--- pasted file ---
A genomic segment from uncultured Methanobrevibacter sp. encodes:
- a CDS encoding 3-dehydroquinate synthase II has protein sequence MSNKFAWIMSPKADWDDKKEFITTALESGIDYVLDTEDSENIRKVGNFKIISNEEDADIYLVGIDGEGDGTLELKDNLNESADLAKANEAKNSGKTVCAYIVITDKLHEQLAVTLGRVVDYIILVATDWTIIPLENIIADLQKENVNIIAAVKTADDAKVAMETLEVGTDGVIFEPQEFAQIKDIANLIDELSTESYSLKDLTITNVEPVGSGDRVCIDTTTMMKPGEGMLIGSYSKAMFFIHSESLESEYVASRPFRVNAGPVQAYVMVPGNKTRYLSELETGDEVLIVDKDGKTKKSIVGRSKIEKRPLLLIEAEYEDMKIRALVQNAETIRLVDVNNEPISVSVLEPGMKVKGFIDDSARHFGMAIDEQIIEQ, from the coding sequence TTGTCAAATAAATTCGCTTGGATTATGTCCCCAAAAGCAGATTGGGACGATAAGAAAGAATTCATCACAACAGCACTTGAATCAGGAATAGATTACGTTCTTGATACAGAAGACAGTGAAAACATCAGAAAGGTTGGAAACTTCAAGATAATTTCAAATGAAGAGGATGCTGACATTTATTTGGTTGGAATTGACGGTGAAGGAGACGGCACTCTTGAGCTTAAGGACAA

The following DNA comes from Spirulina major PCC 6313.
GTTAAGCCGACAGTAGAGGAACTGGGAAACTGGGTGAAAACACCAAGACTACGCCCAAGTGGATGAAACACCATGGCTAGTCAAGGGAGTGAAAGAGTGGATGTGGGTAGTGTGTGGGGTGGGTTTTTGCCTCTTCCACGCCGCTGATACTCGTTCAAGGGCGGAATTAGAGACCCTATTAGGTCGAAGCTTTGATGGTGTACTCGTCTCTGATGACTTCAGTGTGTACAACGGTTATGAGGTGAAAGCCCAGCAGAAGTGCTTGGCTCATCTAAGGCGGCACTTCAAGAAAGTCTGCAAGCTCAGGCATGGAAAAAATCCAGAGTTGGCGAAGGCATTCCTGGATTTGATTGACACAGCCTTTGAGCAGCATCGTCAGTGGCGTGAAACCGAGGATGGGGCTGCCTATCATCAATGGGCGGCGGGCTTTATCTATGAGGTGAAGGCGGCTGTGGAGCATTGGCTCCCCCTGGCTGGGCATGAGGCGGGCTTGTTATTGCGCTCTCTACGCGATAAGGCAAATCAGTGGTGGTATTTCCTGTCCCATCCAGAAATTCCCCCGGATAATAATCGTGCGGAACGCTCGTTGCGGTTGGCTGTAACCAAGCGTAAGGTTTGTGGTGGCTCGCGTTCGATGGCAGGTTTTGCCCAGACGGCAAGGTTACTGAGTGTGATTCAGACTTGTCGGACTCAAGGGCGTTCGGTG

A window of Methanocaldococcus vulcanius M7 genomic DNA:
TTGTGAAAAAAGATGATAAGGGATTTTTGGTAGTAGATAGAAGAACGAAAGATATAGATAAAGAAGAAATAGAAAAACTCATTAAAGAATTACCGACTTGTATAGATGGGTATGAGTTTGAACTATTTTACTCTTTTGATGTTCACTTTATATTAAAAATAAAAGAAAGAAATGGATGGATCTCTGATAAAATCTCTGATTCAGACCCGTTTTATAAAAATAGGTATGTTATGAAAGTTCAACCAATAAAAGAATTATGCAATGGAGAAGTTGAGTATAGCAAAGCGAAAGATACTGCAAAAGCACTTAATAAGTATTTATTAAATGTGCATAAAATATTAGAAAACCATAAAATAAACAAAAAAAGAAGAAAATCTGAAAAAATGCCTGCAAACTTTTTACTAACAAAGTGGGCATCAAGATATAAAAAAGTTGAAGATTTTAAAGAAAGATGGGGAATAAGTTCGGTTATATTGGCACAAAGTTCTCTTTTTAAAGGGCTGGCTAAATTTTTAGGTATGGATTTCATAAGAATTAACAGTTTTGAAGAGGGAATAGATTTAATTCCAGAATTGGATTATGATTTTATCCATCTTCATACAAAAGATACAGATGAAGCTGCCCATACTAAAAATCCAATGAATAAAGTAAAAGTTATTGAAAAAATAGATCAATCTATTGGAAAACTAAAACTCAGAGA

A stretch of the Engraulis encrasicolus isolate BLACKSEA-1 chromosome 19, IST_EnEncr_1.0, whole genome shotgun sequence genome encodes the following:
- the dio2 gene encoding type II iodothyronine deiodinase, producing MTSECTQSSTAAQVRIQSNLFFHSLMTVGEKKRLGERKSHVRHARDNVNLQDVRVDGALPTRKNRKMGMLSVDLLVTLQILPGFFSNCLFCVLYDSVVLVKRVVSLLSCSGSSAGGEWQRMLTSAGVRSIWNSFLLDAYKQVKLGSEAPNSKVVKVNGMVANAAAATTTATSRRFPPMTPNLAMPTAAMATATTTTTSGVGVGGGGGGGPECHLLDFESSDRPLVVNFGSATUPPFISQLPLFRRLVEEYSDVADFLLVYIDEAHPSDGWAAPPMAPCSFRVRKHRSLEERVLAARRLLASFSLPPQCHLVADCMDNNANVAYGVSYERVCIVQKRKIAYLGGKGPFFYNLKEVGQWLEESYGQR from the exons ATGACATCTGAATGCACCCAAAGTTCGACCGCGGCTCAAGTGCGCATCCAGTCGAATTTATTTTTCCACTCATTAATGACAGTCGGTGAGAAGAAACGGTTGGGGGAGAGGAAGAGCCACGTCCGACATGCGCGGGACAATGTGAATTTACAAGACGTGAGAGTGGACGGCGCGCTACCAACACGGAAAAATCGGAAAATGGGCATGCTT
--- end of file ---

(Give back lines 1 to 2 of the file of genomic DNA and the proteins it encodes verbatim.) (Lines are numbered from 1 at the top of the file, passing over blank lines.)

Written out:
A genomic segment from uncultured Methanobrevibacter sp. encodes:
- a CDS encoding 3-dehydroquinate synthase II has protein sequence MSNKFAWIMSPKADWDDKKEFITTALESGIDYVLDTEDSENIRKVGNFKIISNEEDADIYLVGIDGEGDGTLELKDNLNESADLAKANEAKNSGKTVCAYIVITDKLHEQLAVTLGRVVDYIILVATDWTIIPLENIIADLQKENVNIIAAVKTADDAKVAMETLEVGTDGVIFEPQEFAQIKDIANLIDELSTESYSLKDLTITNVEPVGSGDRVCIDTTTMMKPGEGMLIGSYSKAMFFIHSESLESEYVASRPFRVNAGPVQAYVMVPGNKTRYLSELETGDEVLIVDKDGKTKKSIVGRSKIEKRPLLLIEAEYEDMKIRALVQNAETIRLVDVNNEPISVSVLEPGMKVKGFIDDSARHFGMAIDEQIIEQ, from the coding sequence TTGTCAAATAAATTCGCTTGGATTATGTCCCCAAAAGCAGATTGGGACGATAAGAAAGAATTCATCACAACAGCACTTGAATCAGGAATAGATTACGTTCTTGATACAGAAGACAGTGAAAACATCAGAAAGGTTGGAAACTTCAAGATAATTTCAAATGAAGAGGATGCTGACATTTATTTGGTTGGAATTGACGGTGAAGGAGACGGCACTCTTGAGCTTAAGGACAA